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Last update 12/09/2010

Energy Audits

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watts audited since 05/27/07
One of the professional activities I do is conduct power quality and energy audits.  I've developed a fairly unique method of doing comprehensive energy audits using very inexpensive equipment.  I am going to give subject a great deal more treatment but for now, some photos of some of my equipment and a very handy spreadsheet for tracking energy usage.
My basic measuring instrument is an ordinary utility revenue-type watt-hour meter.  These meters are very inexpensive while being remarkably accurate and rugged.  This photo shows a meter assembled for use on a 120 volt circuit.

When I start the test, I use a Sharpie permanent magic marker to write the time, date and register reading on the glass face of the meter.  This is the easiest place to keep track of it.  The Sharpie ink wipes right off with lighter fluid, acetone, etc.  Be sure to use the "industrial super Sharpie, Item 13601" version because it uses a pigmented ink that won't fade in sunlight or under fluorescent lighting.  The ordinary Sharpie uses a dye ink and will fade rapidly.  I usually also enter the starting values in the Energy Audit spreadsheet available below.

This photo shows the connection for 120vac operation.  The astute will note that I'm metering both the hot and neutral leads.  This nifty little trick allows me to use a 2 pole 240 volt meter (the most ubiquitous type) on 120 vac.  The potential coil sees only half voltage but the current coils deliver two signals, one for the current going out and the other coming in.  The two neatly compensate each other.  I've verified this equivalence on my meter calibration bench.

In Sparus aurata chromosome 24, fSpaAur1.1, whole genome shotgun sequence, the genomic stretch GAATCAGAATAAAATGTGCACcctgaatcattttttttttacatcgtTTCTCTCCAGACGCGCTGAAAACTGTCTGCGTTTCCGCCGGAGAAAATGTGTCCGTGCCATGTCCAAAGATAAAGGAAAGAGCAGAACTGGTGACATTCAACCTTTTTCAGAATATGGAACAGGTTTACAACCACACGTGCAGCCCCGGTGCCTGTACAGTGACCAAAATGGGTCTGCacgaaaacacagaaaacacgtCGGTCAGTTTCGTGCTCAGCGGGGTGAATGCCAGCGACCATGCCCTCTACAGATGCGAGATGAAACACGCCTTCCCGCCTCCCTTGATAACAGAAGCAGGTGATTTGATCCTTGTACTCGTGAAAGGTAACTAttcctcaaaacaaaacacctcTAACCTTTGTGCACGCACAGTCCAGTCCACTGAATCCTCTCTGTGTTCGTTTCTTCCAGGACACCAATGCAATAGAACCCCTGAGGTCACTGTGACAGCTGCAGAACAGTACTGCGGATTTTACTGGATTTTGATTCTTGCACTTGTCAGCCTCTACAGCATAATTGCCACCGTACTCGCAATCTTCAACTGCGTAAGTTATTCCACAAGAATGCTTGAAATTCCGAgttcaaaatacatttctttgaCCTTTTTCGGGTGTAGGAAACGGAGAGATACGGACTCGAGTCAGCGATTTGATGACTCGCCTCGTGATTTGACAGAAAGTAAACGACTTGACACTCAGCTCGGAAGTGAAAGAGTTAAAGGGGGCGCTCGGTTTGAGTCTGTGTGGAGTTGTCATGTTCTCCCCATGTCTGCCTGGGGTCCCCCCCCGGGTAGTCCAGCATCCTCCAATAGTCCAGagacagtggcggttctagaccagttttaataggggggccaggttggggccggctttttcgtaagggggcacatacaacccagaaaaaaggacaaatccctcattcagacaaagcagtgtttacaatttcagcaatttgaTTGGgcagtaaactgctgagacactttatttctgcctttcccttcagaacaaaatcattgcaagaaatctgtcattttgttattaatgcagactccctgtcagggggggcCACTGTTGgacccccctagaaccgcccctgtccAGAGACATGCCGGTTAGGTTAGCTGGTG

Here is the face of one of my meters.  This is a low range meter (15 amp rating) that I use for measuring household appliances.  The closer the instrument range is to the actual load, the faster the dial will spin and thus the less effect friction and windage has. 

An important factor for determining load is the Kh factor printed on the dial.  The Kh factor is the number of watt-hours (not KWH) that one revolution of the dial represents.  One can count the number of rotations during a known time interval, multiply times Kh and divide by the time interval in hours to get average watts drawn over the interval.

I like to accumulate 25 revolutions and preferably 100 to minimize quantization error so the faster the dial spins for a given load the better.

All of these instruments are periodically checked against a General Electric laboratory watt-hour standard.  This standard is, in turn, calibrated by an outside lab and is NIST traceable.

Energy Audit Spreadsheet in zipped Excel format This is one of several spreadsheets that I use to collect and reduce the data.  This particular one is set up to collect raw data from the meter.  For each run one enters a short description of the load, the start time and date, the start register reading, the end time and date and the end register reading.  The spreadsheet computes the total KWH used and computes the daily and monthly usage and the daily and monthly cost, using the cost/kwh input at the top of the "Utility Costs" sheet. 

This spreadsheet can also be used with electronic instruments such as the Kill-A-Watt, though long term measurements are difficult with the KAW, owing to its resetting itself on each power glitch or outage.

The "Utility Costs" sheet is designed to use your main power meter to log and compare your daily energy usage.  To use, simply read your meter at about the same time every day and enter the reading time and the reading into the sheet.  If you use a separate sheet for each month and carry forward the numbers at the top, you can track your energy usage for a year or any arbitrary amount of time.